Art Theft: One Of The Most Intriguing and Famous Cases in History
Art theft is an ancient and complicated criminal offense. When you look at the a few of the most well-known cases of art thefts in history, you see thoroughly planned operations that involve art dealerships, art fakers, mobsters, ransoms, and millions of dollars. Here you can check out a few of the most well-known cases of art theft in the history.
The First Theft:
The first documented case of art theft was in 1473, when two panels of altarpiece of the Last Judgment by the Dutch painter Hans Memling were taken. While the triptych was being transferred by ship from the Netherlands to Florence, the ship was assaulted by pirates who took it to the Gdansk cathedral in Poland. Nowadays, the piece is shown at the National Museum in Gdansk where it was recently moved from the Basilica of the Assumption.
The Many Famous Theft:
The most popular story of art theft involves among the most popular paintings on the planet and one of the most popular artists in history as a suspect. In the night of August 21, 1911, the Mona Lisa was stolen from the Louver. Not long after, Pablo Picasso was detained and questioned by the police, but was launched quickly.
It turned out that the 30 × 21 inch painting was taken by one of the museum staff members by the name of Vincenzo Peruggia, who just carried it hidden under his coat. The crime was thoroughly carried out by a well-known con man, Eduardo de Valfierno, who was sent by an art faker who meant to make copies and sell them as if they were the initial painting.
While Yves Chaudron, the art faker, was hectic developing copies for the famous masterpiece, Mona Lisa was still hidden at Peruggias house. Eventually, Peruggia was captured by the cops while trying to sell the painting to an art dealer from Florence, Italy.
The Greatest Theft in the USA:
The biggest art theft in United States happened at the Isabella Stewart Gardner Museum. On the night of March 18, https://myspace.com/kurtcriter 1990, a group of thieves wearing police uniforms got into the museum and took thirteen paintings whose collective worth was estimated at around 300 million dollars. The burglars took two paintings and one print by Rembrandt, and works of Vermeer, Manet, Degas, Govaert Flinck, in addition to a French and a Chinese artifact.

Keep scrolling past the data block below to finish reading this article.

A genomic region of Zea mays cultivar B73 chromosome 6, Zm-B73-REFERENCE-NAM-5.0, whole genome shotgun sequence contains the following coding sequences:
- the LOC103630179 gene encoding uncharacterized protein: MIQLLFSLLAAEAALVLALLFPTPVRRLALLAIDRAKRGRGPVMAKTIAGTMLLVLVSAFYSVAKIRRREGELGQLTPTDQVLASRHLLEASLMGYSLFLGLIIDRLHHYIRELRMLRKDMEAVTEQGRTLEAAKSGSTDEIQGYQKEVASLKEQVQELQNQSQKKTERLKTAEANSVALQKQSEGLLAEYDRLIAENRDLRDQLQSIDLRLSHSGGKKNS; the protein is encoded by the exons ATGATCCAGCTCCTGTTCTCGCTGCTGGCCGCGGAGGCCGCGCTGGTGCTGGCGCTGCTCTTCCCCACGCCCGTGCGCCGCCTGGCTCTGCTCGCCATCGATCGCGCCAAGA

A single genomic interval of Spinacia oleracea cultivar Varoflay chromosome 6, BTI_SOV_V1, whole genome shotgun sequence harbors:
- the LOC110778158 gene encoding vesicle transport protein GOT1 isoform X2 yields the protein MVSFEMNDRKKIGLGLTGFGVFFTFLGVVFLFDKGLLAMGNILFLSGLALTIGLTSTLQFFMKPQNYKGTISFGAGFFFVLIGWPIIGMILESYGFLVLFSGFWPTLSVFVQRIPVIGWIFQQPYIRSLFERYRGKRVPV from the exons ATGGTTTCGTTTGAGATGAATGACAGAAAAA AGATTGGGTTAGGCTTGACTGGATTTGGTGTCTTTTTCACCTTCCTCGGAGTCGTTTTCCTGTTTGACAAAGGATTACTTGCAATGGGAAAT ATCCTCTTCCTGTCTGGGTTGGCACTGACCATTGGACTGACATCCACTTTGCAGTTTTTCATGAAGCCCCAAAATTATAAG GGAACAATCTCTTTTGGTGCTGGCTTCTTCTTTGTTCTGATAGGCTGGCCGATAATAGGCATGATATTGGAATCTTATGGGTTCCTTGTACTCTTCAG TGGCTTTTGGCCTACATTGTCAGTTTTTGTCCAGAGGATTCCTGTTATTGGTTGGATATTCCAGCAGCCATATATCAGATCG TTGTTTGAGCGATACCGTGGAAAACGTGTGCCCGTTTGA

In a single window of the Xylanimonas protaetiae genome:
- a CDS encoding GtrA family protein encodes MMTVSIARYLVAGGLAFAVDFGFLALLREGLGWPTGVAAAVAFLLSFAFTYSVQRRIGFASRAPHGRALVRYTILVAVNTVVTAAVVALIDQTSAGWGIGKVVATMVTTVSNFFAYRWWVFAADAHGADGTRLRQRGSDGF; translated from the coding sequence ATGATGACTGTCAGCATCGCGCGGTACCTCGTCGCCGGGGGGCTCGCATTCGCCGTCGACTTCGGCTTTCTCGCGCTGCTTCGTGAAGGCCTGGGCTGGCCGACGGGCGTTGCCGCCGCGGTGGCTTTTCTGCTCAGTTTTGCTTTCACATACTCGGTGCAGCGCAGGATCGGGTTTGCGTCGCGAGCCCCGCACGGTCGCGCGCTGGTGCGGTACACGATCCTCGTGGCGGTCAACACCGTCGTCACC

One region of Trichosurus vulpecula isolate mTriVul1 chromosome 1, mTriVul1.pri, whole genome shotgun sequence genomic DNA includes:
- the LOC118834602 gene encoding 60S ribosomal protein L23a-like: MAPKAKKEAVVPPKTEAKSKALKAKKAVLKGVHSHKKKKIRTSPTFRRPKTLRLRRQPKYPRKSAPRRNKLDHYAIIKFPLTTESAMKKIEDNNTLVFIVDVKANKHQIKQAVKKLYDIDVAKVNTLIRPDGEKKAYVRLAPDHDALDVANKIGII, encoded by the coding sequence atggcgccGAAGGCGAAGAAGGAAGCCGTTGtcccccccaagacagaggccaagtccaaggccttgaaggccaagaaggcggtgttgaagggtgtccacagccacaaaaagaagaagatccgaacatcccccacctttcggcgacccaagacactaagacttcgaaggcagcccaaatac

Since yet, none of the paintings have been discovered and the case is still unsolved. Inning accordance with current rumors, the FBI are investigating the possibility that the Boston Mob in addition to French art dealerships are connected to the criminal offense.
The painting by Edvard Munchs, The Scream, is probably the most looked for after painting by art burglars in history. It has been taken two times and was only just recently recuperated. In 1994, during the Winter Olympics in Lillehammer, Norway, The Scream was taken from an Oslo gallery by two burglars who broke through an open window, set off the alarm and left a note saying: thanks for the poor security.
Three months later, the holders of the painting approached the Norwegian Federal government with an deal: 1 million dollars ransom for Edvard Munchs The Scream. The Federal government turned down the deal, but the Norwegian police teamed up with the British Police and the Getty Museum to organize a sting operation that brought back the painting to where it belongs.
While Museum authorities waiting for the thieves to request ransom loan, rumors claimed that both paintings were burned to hide proof. Eventually, the Norwegian cops discovered the 2 paintings on August 31, 2006 but the realities on how they were recovered are not understood.
When you look at the some https://www.whitepages.com/name/Kurt-Criter/Denver-CO of the most popular cases of art thefts in history, you see completely prepared operations that include art dealerships, art fakers, mobsters, ransoms, and millions of dollars. The most popular story of art theft includes one of the most well-known paintings in the world and one of the most well-known artists in history as a suspect. The criminal offense was thoroughly carried out by a infamous con man, Eduardo de Valfierno, who was sent out by an https://foursquare.com/v/kurt-criter/59ae10555161136b77113e4f art faker who meant to make copies and offer them as if they were the original painting.
Ultimately, Peruggia was caught by the police while attempting to sell the painting to an art dealership from Florence, Italy. The painting by Edvard Munchs, The Scream, is probably the most looked for after painting by art thieves in history.